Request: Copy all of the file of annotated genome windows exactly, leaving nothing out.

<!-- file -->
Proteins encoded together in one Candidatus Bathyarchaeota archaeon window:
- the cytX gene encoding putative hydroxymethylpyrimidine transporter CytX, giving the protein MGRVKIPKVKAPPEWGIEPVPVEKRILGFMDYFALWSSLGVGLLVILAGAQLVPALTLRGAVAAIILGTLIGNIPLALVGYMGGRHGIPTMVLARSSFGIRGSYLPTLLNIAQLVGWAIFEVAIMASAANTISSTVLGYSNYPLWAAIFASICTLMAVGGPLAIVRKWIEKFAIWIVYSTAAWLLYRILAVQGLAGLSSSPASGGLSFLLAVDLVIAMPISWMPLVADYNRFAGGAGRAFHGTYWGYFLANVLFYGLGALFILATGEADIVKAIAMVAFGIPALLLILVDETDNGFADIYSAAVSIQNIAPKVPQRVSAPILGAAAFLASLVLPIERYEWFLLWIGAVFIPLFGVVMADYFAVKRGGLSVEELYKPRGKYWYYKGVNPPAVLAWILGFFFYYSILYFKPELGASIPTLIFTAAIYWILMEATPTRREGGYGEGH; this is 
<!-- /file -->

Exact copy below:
Proteins encoded together in one Candidatus Bathyarchaeota archaeon window:
- the cytX gene encoding putative hydroxymethylpyrimidine transporter CytX, giving the protein MGRVKIPKVKAPPEWGIEPVPVEKRILGFMDYFALWSSLGVGLLVILAGAQLVPALTLRGAVAAIILGTLIGNIPLALVGYMGGRHGIPTMVLARSSFGIRGSYLPTLLNIAQLVGWAIFEVAIMASAANTISSTVLGYSNYPLWAAIFASICTLMAVGGPLAIVRKWIEKFAIWIVYSTAAWLLYRILAVQGLAGLSSSPASGGLSFLLAVDLVIAMPISWMPLVADYNRFAGGAGRAFHGTYWGYFLANVLFYGLGALFILATGEADIVKAIAMVAFGIPALLLILVDETDNGFADIYSAAVSIQNIAPKVPQRVSAPILGAAAFLASLVLPIERYEWFLLWIGAVFIPLFGVVMADYFAVKRGGLSVEELYKPRGKYWYYKGVNPPAVLAWILGFFFYYSILYFKPELGASIPTLIFTAAIYWILMEATPTRREGGYGEGH; this is 